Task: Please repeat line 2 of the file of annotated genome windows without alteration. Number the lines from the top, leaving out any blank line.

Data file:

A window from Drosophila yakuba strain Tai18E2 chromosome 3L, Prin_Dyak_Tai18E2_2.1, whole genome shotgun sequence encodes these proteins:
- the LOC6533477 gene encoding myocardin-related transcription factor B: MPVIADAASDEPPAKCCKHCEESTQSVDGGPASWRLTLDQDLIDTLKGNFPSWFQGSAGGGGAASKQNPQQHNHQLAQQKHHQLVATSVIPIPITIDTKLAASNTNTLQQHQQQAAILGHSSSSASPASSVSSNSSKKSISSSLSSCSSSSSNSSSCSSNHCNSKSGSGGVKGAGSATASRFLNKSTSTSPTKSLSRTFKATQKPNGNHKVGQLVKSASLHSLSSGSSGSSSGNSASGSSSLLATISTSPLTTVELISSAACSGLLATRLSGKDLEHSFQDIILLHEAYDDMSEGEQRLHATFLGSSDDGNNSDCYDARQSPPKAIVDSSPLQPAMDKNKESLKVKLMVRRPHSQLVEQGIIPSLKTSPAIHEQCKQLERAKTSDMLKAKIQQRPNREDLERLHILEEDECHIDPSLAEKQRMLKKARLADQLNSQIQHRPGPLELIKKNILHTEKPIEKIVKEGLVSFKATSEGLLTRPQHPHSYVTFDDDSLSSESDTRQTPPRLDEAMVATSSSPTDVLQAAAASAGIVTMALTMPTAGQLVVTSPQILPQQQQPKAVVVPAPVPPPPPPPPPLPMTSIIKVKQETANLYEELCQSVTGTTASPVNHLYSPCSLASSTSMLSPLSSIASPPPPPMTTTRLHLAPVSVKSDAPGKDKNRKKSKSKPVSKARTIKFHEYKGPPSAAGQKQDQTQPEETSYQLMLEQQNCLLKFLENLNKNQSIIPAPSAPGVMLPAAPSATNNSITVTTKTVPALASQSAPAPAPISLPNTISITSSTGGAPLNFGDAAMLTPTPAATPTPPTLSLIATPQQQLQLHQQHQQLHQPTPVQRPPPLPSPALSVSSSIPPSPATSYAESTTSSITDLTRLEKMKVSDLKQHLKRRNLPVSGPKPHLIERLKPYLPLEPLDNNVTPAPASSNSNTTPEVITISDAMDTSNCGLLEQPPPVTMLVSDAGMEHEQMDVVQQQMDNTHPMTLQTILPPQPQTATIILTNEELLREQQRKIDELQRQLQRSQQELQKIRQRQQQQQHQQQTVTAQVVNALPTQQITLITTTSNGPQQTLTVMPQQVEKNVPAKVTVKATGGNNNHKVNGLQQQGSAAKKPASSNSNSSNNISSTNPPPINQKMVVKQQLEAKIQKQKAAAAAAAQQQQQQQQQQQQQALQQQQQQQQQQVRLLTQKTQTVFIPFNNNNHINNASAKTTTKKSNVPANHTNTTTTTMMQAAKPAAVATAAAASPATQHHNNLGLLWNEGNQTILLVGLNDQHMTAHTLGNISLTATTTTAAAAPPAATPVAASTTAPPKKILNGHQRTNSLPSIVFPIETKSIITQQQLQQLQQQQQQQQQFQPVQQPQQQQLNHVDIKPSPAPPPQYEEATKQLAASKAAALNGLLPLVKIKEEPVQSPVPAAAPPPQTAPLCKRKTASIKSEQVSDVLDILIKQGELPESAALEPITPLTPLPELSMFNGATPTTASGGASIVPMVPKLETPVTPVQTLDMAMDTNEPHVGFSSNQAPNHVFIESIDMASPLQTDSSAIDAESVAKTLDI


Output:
- the LOC6533477 gene encoding myocardin-related transcription factor B: MPVIADAASDEPPAKCCKHCEESTQSVDGGPASWRLTLDQDLIDTLKGNFPSWFQGSAGGGGAASKQNPQQHNHQLAQQKHHQLVATSVIPIPITIDTKLAASNTNTLQQHQQQAAILGHSSSSASPASSVSSNSSKKSISSSLSSCSSSSSNSSSCSSNHCNSKSGSGGVKGAGSATASRFLNKSTSTSPTKSLSRTFKATQKPNGNHKVGQLVKSASLHSLSSGSSGSSSGNSASGSSSLLATISTSPLTTVELISSAACSGLLATRLSGKDLEHSFQDIILLHEAYDDMSEGEQRLHATFLGSSDDGNNSDCYDARQSPPKAIVDSSPLQPAMDKNKESLKVKLMVRRPHSQLVEQGIIPSLKTSPAIHEQCKQLERAKTSDMLKAKIQQRPNREDLERLHILEEDECHIDPSLAEKQRMLKKARLADQLNSQIQHRPGPLELIKKNILHTEKPIEKIVKEGLVSFKATSEGLLTRPQHPHSYVTFDDDSLSSESDTRQTPPRLDEAMVATSSSPTDVLQAAAASAGIVTMALTMPTAGQLVVTSPQILPQQQQPKAVVVPAPVPPPPPPPPPLPMTSIIKVKQETANLYEELCQSVTGTTASPVNHLYSPCSLASSTSMLSPLSSIASPPPPPMTTTRLHLAPVSVKSDAPGKDKNRKKSKSKPVSKARTIKFHEYKGPPSAAGQKQDQTQPEETSYQLMLEQQNCLLKFLENLNKNQSIIPAPSAPGVMLPAAPSATNNSITVTTKTVPALASQSAPAPAPISLPNTISITSSTGGAPLNFGDAAMLTPTPAATPTPPTLSLIATPQQQLQLHQQHQQLHQPTPVQRPPPLPSPALSVSSSIPPSPATSYAESTTSSITDLTRLEKMKVSDLKQHLKRRNLPVSGPKPHLIERLKPYLPLEPLDNNVTPAPASSNSNTTPEVITISDAMDTSNCGLLEQPPPVTMLVSDAGMEHEQMDVVQQQMDNTHPMTLQTILPPQPQTATIILTNEELLREQQRKIDELQRQLQRSQQELQKIRQRQQQQQHQQQTVTAQVVNALPTQQITLITTTSNGPQQTLTVMPQQVEKNVPAKVTVKATGGNNNHKVNGLQQQGSAAKKPASSNSNSSNNISSTNPPPINQKMVVKQQLEAKIQKQKAAAAAAAQQQQQQQQQQQQQALQQQQQQQQQQVRLLTQKTQTVFIPFNNNNHINNASAKTTTKKSNVPANHTNTTTTTMMQAAKPAAVATAAAASPATQHHNNLGLLWNEGNQTILLVGLNDQHMTAHTLGNISLTATTTTAAAAPPAATPVAASTTAPPKKILNGHQRTNSLPSIVFPIETKSIITQQQLQQLQQQQQQQQQFQPVQQPQQQQLNHVDIKPSPAPPPQYEEATKQLAASKAAALNGLLPLVKIKEEPVQSPVPAAAPPPQTAPLCKRKTASIKSEQVSDVLDILIKQGELPESAALEPITPLTPLPELSMFNGATPTTASGGASIVPMVPKLETPVTPVQTLDMAMDTNEPHVGFSSNQAPNHVFIESIDMASPLQTDSSAIDAESVAKTLDI